Defendants do not deny that unauthorized public performances took place, but instead maintain that they were "innocent infringers," having no reason to believe that their actions constituted a violation of the Copyright Act. The court first notes that motive or intent is irrelevant to establishing liability, for "even an innocent infringer is liable for infringement ... intent or knowledge is not an element of infringement." Fitzgerald Pub. Co., Inc.
In the present case, the court is convinced that defendants cannot be characterized as innocent infringers. By their own admission, Comp-Tech's business was in shambles when they assumed control. None of the machines which they inventoried had the required licenses affixed. This should have given defendants a clear indication that something was amiss, that as a result, they might "somehow infringe upon the rights of another party." Id. Indeed, given the fact that defendants were experienced operators, in the jukebox business since at least the late 1970s, it strains credibility to conclude that they failed to even suspect that Comp-Tech had not obtained licenses for 1986.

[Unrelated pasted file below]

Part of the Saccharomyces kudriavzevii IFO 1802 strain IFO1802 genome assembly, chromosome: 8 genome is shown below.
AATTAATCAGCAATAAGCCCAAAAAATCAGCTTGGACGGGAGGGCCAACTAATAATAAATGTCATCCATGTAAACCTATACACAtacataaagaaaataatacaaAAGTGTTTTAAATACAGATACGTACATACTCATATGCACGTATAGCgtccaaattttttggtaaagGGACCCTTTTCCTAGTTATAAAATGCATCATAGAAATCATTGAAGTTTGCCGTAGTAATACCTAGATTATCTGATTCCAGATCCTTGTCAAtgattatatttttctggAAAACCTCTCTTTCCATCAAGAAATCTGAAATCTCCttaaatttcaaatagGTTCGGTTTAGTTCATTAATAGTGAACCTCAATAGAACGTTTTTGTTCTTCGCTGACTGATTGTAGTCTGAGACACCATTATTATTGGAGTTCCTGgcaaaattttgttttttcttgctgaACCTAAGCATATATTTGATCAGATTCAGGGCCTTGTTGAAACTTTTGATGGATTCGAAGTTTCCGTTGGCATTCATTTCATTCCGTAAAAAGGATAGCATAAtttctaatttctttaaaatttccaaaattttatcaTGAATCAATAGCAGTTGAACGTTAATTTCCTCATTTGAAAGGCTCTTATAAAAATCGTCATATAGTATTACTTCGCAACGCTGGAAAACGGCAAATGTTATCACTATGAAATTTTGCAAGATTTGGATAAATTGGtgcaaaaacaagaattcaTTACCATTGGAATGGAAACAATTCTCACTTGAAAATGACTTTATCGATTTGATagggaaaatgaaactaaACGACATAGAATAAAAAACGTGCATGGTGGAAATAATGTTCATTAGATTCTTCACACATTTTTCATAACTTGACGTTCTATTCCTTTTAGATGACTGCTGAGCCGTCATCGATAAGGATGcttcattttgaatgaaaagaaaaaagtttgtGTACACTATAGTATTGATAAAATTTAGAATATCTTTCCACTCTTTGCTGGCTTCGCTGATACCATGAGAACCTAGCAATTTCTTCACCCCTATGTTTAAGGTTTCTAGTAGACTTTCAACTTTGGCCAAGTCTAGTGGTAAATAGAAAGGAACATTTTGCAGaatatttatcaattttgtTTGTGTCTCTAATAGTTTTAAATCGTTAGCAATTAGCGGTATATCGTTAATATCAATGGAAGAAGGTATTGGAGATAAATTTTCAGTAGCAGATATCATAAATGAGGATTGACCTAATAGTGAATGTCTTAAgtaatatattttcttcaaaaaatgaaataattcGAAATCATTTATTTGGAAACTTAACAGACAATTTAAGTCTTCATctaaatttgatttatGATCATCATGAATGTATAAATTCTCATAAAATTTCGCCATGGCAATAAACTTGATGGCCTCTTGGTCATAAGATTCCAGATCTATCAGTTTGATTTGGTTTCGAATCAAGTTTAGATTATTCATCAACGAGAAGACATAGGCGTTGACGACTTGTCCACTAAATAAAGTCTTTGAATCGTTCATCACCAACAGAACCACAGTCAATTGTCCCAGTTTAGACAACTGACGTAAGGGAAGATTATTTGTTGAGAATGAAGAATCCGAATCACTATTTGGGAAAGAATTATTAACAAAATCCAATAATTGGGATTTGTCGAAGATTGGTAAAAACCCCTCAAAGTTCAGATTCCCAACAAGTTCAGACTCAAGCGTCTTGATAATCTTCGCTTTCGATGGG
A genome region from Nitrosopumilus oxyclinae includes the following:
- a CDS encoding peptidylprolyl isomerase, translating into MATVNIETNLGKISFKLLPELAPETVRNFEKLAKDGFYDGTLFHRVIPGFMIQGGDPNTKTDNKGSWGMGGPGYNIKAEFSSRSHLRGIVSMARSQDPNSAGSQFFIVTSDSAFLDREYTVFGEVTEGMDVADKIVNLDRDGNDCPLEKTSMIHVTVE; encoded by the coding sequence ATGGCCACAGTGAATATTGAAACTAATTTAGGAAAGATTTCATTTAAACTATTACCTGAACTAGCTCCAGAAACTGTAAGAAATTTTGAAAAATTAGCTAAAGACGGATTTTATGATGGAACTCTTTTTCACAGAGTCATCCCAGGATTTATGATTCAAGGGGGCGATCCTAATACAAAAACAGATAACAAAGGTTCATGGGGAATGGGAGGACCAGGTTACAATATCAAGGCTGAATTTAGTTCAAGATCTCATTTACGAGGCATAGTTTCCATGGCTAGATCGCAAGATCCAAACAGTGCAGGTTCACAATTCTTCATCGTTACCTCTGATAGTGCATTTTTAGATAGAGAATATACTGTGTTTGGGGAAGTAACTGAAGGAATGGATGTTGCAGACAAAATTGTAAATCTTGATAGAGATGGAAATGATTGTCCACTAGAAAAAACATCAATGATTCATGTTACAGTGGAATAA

B. Type of Liability
Liability for copyright infringement may be either direct, see, e.g., RCA Records v. All-Fast Systems, Inc., 594 F.Supp. 335, 337 (S.D.N.Y.1984), or vicarious. See Sony Corp. v. Universal Studios, 464 U.S. 417, 436, 104 S.Ct. 774, 785, 78 L.Ed.2d 574 (1984); Shapiro, Bernstein & Co. v. H.L. Green Co., 316 F.2d 304, 307 (2d Cir.1963). Personal participation in the infringing activity will result in direct liability. Southern Bell Telephone and Telegraph Co. v. Associated Telephone Directory Company, 756 F.2d 801, 811 (11th Cir.1985). Vicarious liability is predicated on the right and ability of the defendant to supervise the infringing activity and the defendant's obvious and direct financial interest in such an activity. RCA/Ariola International, Inc. v. Grayston Co., 845 F.2d 773, 781 (8th Cir.1988). In either context, infringement can result in personal